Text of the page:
Tracing Racial Capitalism in Place: Indigenous Dispossession, Plantations, and Private Immigrant Incarceration in North Carolina


Mellon/ACLS Dissertation Innovation Fellowships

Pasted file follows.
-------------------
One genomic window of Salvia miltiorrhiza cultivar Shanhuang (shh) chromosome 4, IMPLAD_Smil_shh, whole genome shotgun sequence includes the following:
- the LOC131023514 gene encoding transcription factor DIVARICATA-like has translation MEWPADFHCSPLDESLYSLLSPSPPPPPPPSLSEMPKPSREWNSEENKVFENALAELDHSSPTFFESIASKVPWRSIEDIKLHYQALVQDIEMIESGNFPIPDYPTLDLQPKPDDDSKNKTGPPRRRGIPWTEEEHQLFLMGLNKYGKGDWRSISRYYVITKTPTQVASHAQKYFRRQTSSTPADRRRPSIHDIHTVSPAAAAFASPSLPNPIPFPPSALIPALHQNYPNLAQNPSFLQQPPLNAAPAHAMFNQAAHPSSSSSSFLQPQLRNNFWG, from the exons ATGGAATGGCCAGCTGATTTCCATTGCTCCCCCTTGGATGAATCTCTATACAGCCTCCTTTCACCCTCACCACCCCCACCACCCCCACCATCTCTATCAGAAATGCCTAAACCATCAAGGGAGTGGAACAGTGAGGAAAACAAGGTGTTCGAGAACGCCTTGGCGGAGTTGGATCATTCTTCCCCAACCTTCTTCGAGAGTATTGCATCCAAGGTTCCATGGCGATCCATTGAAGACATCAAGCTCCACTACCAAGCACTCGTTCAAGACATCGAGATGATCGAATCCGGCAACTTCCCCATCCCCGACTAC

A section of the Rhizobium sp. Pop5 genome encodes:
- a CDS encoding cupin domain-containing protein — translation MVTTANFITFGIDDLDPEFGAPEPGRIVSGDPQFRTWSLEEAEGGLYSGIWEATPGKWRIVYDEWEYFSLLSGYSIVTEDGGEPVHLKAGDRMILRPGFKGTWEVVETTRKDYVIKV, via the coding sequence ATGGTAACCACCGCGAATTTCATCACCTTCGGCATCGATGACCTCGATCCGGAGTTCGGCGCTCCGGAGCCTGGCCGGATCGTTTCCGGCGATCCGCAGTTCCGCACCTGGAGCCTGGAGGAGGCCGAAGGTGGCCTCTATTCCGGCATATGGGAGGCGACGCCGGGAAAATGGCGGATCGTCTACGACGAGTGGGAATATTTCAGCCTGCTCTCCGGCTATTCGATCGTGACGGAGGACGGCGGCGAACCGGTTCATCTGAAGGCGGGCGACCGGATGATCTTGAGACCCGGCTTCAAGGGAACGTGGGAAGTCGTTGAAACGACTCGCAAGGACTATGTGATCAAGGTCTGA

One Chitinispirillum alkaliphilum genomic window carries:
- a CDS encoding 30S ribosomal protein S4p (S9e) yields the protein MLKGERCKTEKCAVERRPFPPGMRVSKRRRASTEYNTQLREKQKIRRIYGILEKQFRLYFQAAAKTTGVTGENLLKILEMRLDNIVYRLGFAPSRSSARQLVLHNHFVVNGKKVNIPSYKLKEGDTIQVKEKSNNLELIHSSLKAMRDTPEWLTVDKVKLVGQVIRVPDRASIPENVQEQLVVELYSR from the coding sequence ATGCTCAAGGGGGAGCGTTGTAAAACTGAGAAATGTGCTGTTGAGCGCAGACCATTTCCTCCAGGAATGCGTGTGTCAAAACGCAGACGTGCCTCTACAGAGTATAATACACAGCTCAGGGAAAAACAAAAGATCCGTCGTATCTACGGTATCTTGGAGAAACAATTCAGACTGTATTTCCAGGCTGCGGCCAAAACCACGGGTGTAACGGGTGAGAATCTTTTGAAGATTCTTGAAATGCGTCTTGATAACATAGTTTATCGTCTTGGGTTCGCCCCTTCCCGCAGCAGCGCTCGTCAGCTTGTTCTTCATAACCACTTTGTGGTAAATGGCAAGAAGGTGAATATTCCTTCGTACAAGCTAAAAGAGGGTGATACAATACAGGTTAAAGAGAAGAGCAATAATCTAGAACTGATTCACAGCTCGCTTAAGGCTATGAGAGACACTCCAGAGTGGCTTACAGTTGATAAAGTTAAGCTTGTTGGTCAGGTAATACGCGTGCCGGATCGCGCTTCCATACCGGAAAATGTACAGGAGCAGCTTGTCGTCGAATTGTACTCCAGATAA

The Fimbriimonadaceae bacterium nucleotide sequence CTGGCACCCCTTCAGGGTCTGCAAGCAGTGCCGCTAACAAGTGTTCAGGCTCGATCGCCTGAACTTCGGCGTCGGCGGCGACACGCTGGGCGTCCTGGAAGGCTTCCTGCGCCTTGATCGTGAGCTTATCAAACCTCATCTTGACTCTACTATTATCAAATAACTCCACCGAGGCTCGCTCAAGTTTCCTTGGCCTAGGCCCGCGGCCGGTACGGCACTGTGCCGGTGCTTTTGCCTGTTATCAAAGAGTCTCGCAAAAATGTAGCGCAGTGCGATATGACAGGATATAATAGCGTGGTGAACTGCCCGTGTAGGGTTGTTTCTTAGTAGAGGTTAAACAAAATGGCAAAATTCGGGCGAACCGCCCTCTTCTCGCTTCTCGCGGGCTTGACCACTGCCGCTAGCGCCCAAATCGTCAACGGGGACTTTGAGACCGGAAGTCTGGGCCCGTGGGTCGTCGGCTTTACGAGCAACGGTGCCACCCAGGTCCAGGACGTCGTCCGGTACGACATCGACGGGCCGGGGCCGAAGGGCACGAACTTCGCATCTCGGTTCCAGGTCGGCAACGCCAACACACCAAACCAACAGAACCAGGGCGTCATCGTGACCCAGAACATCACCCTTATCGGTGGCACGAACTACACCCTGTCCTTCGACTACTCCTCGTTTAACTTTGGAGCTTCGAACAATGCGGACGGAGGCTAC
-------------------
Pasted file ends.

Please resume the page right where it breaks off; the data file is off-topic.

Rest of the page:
This research asks how racial capitalism is reproduced in the US South. The Rivers Correctional Institution (RCI) is a Criminal Alien Requirement prison in Hertford County, North Carolina that is located on the former site of a plantation, which in turn, was established on dispossessed land of the Meherrin Nation. This research employs a mixed-methods public humanities methodology to explore why, in its centuries-long history, racialized confinement and private profit are continuously coupled in place, though in distinct forms over time. It explores this reproduction in and through the law, relationships between private capital and the state, and material landscape changes at historic junctures of indigenous dispossession, plantation enslavement, and private immigrant incarceration. Research outputs include a multi-media, interactive digital public history of the site sourced from archival and contemporary materials.